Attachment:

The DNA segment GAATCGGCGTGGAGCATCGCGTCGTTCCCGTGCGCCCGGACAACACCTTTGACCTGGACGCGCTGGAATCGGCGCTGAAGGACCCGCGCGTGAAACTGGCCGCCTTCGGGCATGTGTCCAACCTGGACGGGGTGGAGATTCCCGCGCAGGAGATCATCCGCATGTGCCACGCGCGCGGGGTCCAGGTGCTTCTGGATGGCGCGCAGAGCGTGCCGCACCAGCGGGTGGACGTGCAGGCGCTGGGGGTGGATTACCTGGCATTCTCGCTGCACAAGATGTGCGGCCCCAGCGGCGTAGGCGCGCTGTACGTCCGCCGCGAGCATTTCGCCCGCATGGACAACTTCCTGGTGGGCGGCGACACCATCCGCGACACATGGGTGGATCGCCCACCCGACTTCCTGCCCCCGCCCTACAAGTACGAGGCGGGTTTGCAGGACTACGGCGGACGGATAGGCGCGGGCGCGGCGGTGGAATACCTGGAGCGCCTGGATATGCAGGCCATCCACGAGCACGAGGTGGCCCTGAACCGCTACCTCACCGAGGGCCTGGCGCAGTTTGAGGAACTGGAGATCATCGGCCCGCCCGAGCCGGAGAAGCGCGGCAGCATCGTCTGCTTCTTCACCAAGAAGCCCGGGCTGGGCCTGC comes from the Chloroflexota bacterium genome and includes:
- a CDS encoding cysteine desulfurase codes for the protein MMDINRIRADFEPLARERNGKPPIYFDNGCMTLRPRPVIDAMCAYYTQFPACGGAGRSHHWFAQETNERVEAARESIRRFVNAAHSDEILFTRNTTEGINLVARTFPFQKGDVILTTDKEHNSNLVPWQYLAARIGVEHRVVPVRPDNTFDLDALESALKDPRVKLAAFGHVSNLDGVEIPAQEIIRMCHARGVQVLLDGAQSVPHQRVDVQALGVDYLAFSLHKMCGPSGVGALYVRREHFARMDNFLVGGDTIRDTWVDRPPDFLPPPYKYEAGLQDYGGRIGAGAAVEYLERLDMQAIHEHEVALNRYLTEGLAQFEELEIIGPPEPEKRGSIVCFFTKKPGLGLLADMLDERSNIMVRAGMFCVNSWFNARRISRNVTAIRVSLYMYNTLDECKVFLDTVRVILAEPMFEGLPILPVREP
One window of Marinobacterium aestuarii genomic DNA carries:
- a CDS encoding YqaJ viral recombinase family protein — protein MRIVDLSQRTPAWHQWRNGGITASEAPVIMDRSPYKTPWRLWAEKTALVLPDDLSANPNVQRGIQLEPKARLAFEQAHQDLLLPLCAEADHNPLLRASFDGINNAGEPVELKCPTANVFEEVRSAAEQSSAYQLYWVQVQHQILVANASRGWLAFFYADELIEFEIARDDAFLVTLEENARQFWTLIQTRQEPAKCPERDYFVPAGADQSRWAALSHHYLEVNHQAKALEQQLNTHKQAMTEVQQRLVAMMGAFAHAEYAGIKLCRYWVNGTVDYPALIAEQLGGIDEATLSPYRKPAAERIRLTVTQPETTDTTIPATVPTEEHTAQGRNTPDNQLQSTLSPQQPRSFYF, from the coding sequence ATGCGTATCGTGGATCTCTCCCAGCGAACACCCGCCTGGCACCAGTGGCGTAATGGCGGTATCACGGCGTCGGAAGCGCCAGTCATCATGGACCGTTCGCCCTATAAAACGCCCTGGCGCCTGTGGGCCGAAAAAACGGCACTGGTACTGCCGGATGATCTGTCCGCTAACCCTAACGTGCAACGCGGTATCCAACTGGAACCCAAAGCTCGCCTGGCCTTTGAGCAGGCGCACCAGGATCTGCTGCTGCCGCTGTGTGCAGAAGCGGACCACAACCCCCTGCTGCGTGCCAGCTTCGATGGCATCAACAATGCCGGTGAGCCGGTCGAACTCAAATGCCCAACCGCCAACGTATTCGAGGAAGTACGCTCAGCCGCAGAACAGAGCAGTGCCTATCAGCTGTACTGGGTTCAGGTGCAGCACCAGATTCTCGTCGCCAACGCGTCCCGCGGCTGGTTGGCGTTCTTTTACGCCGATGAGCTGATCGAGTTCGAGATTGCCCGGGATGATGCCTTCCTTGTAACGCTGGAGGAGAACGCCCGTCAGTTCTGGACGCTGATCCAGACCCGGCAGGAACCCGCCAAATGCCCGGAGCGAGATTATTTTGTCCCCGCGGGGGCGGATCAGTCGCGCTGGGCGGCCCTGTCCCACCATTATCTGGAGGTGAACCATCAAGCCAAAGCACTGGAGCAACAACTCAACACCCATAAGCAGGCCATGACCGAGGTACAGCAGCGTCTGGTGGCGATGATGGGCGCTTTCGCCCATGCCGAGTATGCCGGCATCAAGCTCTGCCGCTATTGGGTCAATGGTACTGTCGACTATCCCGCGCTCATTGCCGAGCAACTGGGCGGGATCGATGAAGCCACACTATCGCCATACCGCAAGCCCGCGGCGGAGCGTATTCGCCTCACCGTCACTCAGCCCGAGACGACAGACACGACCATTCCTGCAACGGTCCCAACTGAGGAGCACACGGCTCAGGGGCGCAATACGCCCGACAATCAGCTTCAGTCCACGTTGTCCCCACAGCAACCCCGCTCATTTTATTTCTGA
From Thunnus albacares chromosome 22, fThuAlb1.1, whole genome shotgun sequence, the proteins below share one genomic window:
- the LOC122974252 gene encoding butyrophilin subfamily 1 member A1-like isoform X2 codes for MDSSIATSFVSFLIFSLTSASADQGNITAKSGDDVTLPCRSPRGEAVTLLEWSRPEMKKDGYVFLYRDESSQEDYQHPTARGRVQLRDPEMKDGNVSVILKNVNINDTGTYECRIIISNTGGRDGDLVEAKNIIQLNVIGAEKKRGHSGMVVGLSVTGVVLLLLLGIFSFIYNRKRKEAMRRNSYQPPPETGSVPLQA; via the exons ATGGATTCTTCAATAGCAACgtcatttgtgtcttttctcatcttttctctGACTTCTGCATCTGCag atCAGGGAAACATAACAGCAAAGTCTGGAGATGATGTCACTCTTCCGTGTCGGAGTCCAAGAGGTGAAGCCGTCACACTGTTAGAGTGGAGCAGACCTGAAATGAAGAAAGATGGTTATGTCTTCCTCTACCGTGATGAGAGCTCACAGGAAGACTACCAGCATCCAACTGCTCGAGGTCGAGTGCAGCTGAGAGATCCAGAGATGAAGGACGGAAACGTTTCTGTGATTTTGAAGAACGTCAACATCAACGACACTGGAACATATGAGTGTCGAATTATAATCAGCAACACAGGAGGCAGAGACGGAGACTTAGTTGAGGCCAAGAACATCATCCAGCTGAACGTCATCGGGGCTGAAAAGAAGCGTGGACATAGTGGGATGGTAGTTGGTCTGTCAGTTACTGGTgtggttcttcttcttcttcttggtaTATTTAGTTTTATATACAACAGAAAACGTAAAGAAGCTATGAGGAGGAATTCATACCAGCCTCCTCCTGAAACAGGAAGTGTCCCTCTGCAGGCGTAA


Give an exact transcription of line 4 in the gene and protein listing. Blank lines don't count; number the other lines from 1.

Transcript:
- a CDS encoding YqaJ viral recombinase family protein — protein MRIVDLSQRTPAWHQWRNGGITASEAPVIMDRSPYKTPWRLWAEKTALVLPDDLSANPNVQRGIQLEPKARLAFEQAHQDLLLPLCAEADHNPLLRASFDGINNAGEPVELKCPTANVFEEVRSAAEQSSAYQLYWVQVQHQILVANASRGWLAFFYADELIEFEIARDDAFLVTLEENARQFWTLIQTRQEPAKCPERDYFVPAGADQSRWAALSHHYLEVNHQAKALEQQLNTHKQAMTEVQQRLVAMMGAFAHAEYAGIKLCRYWVNGTVDYPALIAEQLGGIDEATLSPYRKPAAERIRLTVTQPETTDTTIPATVPTEEHTAQGRNTPDNQLQSTLSPQQPRSFYF, from the coding sequence ATGCGTATCGTGGATCTCTCCCAGCGAACACCCGCCTGGCACCAGTGGCGTAATGGCGGTATCACGGCGTCGGAAGCGCCAGTCATCATGGACCGTTCGCCCTATAAAACGCCCTGGCGCCTGTGGGCCGAAAAAACGGCACTGGTACTGCCGGATGATCTGTCCGCTAACCCTAACGTGCAACGCGGTATCCAACTGGAACCCAAAGCTCGCCTGGCCTTTGAGCAGGCGCACCAGGATCTGCTGCTGCCGCTGTGTGCAGAAGCGGACCACAACCCCCTGCTGCGTGCCAGCTTCGATGGCATCAACAATGCCGGTGAGCCGGTCGAACTCAAATGCCCAACCGCCAACGTATTCGAGGAAGTACGCTCAGCCGCAGAACAGAGCAGTGCCTATCAGCTGTACTGGGTTCAGGTGCAGCACCAGATTCTCGTCGCCAACGCGTCCCGCGGCTGGTTGGCGTTCTTTTACGCCGATGAGCTGATCGAGTTCGAGATTGCCCGGGATGATGCCTTCCTTGTAACGCTGGAGGAGAACGCCCGTCAGTTCTGGACGCTGATCCAGACCCGGCAGGAACCCGCCAAATGCCCGGAGCGAGATTATTTTGTCCCCGCGGGGGCGGATCAGTCGCGCTGGGCGGCCCTGTCCCACCATTATCTGGAGGTGAACCATCAAGCCAAAGCACTGGAGCAACAACTCAACACCCATAAGCAGGCCATGACCGAGGTACAGCAGCGTCTGGTGGCGATGATGGGCGCTTTCGCCCATGCCGAGTATGCCGGCATCAAGCTCTGCCGCTATTGGGTCAATGGTACTGTCGACTATCCCGCGCTCATTGCCGAGCAACTGGGCGGGATCGATGAAGCCACACTATCGCCATACCGCAAGCCCGCGGCGGAGCGTATTCGCCTCACCGTCACTCAGCCCGAGACGACAGACACGACCATTCCTGCAACGGTCCCAACTGAGGAGCACACGGCTCAGGGGCGCAATACGCCCGACAATCAGCTTCAGTCCACGTTGTCCCCACAGCAACCCCGCTCATTTTATTTCTGA